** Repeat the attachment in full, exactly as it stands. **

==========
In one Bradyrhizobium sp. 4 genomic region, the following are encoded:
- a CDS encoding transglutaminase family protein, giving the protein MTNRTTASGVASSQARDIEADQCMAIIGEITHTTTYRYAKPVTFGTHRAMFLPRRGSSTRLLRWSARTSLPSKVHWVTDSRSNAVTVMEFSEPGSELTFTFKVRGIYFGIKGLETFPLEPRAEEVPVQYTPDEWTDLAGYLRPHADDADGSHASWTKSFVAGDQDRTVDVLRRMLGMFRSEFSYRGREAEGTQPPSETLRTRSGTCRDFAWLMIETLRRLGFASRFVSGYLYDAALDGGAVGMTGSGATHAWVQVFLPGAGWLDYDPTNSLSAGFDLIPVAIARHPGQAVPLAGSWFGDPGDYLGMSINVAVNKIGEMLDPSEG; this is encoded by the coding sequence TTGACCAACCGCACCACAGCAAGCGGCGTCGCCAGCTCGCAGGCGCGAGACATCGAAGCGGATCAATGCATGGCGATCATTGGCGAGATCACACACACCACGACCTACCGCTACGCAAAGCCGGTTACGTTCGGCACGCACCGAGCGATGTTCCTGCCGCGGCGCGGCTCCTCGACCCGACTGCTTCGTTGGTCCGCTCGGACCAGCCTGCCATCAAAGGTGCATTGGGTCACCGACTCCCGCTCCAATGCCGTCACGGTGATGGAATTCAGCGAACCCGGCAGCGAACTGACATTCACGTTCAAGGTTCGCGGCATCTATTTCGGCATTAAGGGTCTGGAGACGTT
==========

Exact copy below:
In one Bradyrhizobium sp. 4 genomic region, the following are encoded:
- a CDS encoding transglutaminase family protein, giving the protein MTNRTTASGVASSQARDIEADQCMAIIGEITHTTTYRYAKPVTFGTHRAMFLPRRGSSTRLLRWSARTSLPSKVHWVTDSRSNAVTVMEFSEPGSELTFTFKVRGIYFGIKGLETFPLEPRAEEVPVQYTPDEWTDLAGYLRPHADDADGSHASWTKSFVAGDQDRTVDVLRRMLGMFRSEFSYRGREAEGTQPPSETLRTRSGTCRDFAWLMIETLRRLGFASRFVSGYLYDAALDGGAVGMTGSGATHAWVQVFLPGAGWLDYDPTNSLSAGFDLIPVAIARHPGQAVPLAGSWFGDPGDYLGMSINVAVNKIGEMLDPSEG; this is encoded by the coding sequence TTGACCAACCGCACCACAGCAAGCGGCGTCGCCAGCTCGCAGGCGCGAGACATCGAAGCGGATCAATGCATGGCGATCATTGGCGAGATCACACACACCACGACCTACCGCTACGCAAAGCCGGTTACGTTCGGCACGCACCGAGCGATGTTCCTGCCGCGGCGCGGCTCCTCGACCCGACTGCTTCGTTGGTCCGCTCGGACCAGCCTGCCATCAAAGGTGCATTGGGTCACCGACTCCCGCTCCAATGCCGTCACGGTGATGGAATTCAGCGAACCCGGCAGCGAACTGACATTCACGTTCAAGGTTCGCGGCATCTATTTCGGCATTAAGGGTCTGGAGACGTT